Books in the school library have to be related to curricula, and teachers’ guide, reference materials and practice books, among others. These become useful study materials. But the books currently available on school libraries have failed to draw attention of teachers and students as they are not useful. Teachers who are motivated to buy books for commission pay no attention to books wanted by students.

Even schools in Kathmandu Valley have grossly misappropriated the library funds in the name of buying books. Headmaster Ekbahadur Bhandari of Mahendra Adarsha Higher Secondary School, Imadol, Lalitpur bought books worth Rs 25,000 from Taranidhi Regmi, a bookseller in Kathmandu. Next year, when the school received Rs 650,00 from the DEO Lalitpur after being selected for the library project, headmaster Bhandari asked Regmi to give him a bill for Rs 200,000 on the basis of the purchases last year. When Regmi said that such a bill would show extra earning by his firm and he would have to pay 25 per cent in taxes, Bhandari was ready even to pay the extra amount necessary to meet the fake transaction cost. Regmi said he did not heed the headmaster’s request. When asked about the incident, headmaster Bhandari said he had to look at the bill as he did not remember the exact amount of purchase.

This shows the level of irregularities in the library project. According to people informed on the matter, many booksellers issue fake bills by charging up to 20 per cent of the stated amount. Krishna Abiral of Manjari Prakashan says many headmasters openly ask for blank bills.

In order to add value to the library, book lists should have been prepared after discussion among teachers and students. Very few schools have the practice of holding a teacher-student meeting to list books for procurement. One of them is Balbodh Secondary School, Hatiya, Makwanpur. The school bought more books with the discount amount on book purchase. When the school bought books worth Rs 400,000 last year, it had got Rs 100,000 back in 25 per cent discount. The school bought more books with the amount. “Even as a list prepared after discussion among teachers, child club members and the school management committee was given to the seller, it sent irrelevant books worth Rs 100,000. We’re in the process of exchanging the books for useful ones,” said headmaster Bhimsen Shrestha. The school has assigned teacher Ratna Kumar Bhandari to manage the library. Bhandari takes up the library duty after teaching the first four periods.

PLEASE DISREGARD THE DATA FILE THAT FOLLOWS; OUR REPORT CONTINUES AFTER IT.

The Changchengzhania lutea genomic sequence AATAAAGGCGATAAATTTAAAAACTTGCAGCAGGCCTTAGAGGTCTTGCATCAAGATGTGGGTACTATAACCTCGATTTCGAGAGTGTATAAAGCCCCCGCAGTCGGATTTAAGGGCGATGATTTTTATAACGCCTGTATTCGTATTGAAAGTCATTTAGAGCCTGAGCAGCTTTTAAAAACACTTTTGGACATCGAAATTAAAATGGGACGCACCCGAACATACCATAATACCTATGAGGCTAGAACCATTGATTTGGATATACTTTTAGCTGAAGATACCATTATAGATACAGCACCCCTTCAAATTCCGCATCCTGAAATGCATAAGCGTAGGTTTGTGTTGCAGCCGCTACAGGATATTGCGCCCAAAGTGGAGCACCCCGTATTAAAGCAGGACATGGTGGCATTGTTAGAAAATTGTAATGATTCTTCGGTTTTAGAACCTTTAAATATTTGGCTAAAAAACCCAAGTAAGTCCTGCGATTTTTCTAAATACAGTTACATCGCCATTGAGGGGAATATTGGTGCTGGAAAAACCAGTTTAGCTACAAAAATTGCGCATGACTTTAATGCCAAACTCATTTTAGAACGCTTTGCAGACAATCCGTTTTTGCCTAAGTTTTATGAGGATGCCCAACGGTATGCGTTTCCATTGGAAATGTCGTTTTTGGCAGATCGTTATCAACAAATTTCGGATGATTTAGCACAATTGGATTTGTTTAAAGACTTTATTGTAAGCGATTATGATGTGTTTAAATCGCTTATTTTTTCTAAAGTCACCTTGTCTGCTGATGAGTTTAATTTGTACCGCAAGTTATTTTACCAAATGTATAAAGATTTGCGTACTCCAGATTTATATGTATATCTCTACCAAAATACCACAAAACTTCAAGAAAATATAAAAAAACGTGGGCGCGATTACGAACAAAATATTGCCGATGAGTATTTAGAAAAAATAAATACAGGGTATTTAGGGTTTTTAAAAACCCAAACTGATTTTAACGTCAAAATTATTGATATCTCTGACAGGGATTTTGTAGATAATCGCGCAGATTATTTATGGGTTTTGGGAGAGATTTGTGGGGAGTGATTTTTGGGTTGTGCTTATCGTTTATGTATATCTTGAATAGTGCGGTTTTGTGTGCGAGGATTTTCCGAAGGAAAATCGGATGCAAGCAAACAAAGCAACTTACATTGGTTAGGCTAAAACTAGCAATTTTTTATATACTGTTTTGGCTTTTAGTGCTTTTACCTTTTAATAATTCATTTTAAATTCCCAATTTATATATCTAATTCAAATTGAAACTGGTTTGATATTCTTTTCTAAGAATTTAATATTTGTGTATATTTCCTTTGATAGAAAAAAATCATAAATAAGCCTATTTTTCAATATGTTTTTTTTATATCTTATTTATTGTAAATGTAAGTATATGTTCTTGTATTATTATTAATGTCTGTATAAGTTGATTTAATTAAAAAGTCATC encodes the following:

There has been no study to see the quality and usefulness of books in libraries established with donors’ money. The Education Department and the DEOs have maintained silence on it. The Education Ministry has been disbursing huge amounts of money every year without finding out about the established libraries and their use.

Education Department Deputy Director and chief of the programme and budget division Ghanashyam Aryal said, “The DEO, resource centre and the resource person have to monitor the kind of books kept at the libraries.” Education Ministry spokesperson Dr Hari Lamsal said action has to be taken against officials not spending the grant money as specified. Educationist Dr Bidyanath Koirala, however, argues that the library grant should be sent to the local government since the powers governing school education have been transferred to the local level. Koirala suggests that the local federal units need to monitor use of the library grant.

Under the SSDP, the government plans to establish a library in each secondary and lower secondary school within five years. Rs 6.5 billion will be required to set up libraries in nearly 10,000 schools across the country at the rate of Rs 650,000 per school. Due to the tacit cooperation between District Education officials, school headmaster, school management committee chairperson and the book sellers offering “huge discounts”, schools seem to be without proper libraries even when the central budget is spent.